On the remote Norwegian Bear Island, used as a submarine base by the Germans during World War II, U.N. scientist Larsen sends a distress signal using an emergency N.A.T.O. frequency, and is received by scientific vessel Morning Rose.
Richard Widmark plays a hardened cold-warrior and captain of the American destroyer USS Bedford. Sidney Poitier is a reporter given permission to interview the captain during a routine patrol. Poitier gets more than he bargained for when the Bedford discovers a Soviet sub in the depths and the captain begins a relentless pursuit, pushing his crew to the breaking point. This one's grim tension to the end.Written by
KC Hunt <email@example.com>
As the actions of the Captain become more obsessive, Munceford (Sidney Poitier) tells him, "You're not chasing whales now!" This is a reference to Captain Ahab, the single-minded whaling Captain in "Moby Dick" by Herman Melville, whose obsession leads to the destruction of his crew and on whom the character of Captain Finlander (Richard Widmark) was ultimately based. See more »
Photojournalist Poiter is shown with both Nikon & Pentax 35mm cameras around his neck at the same time. A real photographer might use two cameras with different angle lens but he would not use cameras with mutually exclusive mounting systems, in this case bayonet & screw mount. This would prevent lens interchangeability on the two camera bodies and flexibility with any additional lens available. See more »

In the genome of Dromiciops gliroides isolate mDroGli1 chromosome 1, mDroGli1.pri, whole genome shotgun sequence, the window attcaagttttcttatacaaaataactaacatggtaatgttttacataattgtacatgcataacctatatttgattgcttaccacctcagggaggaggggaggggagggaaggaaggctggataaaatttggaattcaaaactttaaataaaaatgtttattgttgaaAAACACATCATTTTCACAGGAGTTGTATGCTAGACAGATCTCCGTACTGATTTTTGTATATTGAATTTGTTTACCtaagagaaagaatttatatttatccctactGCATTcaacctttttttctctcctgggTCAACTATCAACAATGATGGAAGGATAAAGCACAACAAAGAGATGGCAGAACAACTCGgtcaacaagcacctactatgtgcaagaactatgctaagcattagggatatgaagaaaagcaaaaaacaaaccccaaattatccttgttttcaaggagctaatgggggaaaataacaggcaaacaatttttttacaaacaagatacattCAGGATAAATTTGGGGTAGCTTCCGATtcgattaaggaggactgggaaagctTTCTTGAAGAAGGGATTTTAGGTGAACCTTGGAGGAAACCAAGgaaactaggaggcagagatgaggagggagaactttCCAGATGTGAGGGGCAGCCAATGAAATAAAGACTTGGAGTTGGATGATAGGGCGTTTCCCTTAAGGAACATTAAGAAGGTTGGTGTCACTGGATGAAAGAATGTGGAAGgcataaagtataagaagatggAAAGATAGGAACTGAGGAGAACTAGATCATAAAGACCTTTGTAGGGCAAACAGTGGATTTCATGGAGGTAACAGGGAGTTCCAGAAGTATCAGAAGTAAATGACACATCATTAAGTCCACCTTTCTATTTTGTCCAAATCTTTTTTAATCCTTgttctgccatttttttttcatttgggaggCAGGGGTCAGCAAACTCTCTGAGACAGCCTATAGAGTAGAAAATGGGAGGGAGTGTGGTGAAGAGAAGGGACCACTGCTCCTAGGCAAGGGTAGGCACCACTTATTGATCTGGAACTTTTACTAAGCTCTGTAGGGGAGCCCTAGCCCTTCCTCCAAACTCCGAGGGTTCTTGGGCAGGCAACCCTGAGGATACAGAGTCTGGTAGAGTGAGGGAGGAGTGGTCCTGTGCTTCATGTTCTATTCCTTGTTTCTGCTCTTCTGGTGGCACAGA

Reportedly, there are two versions with different endings. One version ends with a missile being fired and a torpedo being released from the sub seconds before. In another version the sub is destroyed, and later that evening the German commodore is found aiming a .45 at the nose cone of a live missile. The captain asks why, the commodore gives some reply and pulls the trigger. Mr. Munceford is blown over the side, but survives. See more »
Richard Widmark is a determined naval ship captain in "The Bedford Incident," which also stars Sidney Poitier, Eric Portman, Martin Balsam, James Macarthur, and Wally Cox. This is quite a different meeting from the one Widmark and Poitier had in "No Way Out," where Widmark is a bigot who lashes out at Poitier. Poitier in this film plays a journalist, and there is never any mention of his color. This is not only remarkable but marvelous. Martin Balsam is the ship's new doctor. Poitier and Balsam board ship together and pick up almost immediately that there is a tension on board and that the men are intimidated by their cold, tough captain.
The Bedford's assignment is to patrol for Russian subs and ships.
When a submarine is detected in the area, the captain seems to want to take the matter too far. Portman, as a German adviser, disagrees with him.
The role of the captain, Finlander, is the type of role normally associated with Widmark, and he is excellent as an uncompromising man reminiscent of Captain Queeg. Poitier turns in a stellar performance, which really builds as he becomes more and more concerned about the captain and the potential international situation. Martin Balsam is very good, actually providing, along with Wally Cox, a little comic relief.
The scenes showing the gray sea and huge icebergs might be dated now, given what film technology is capable of, but they are no less evocative of the atmosphere. After the buildup of drama and tension, the last moments of the film are incredibly exciting - staggering even. And you'll do what I did - just sit and stare at the words "The End." A very good film.
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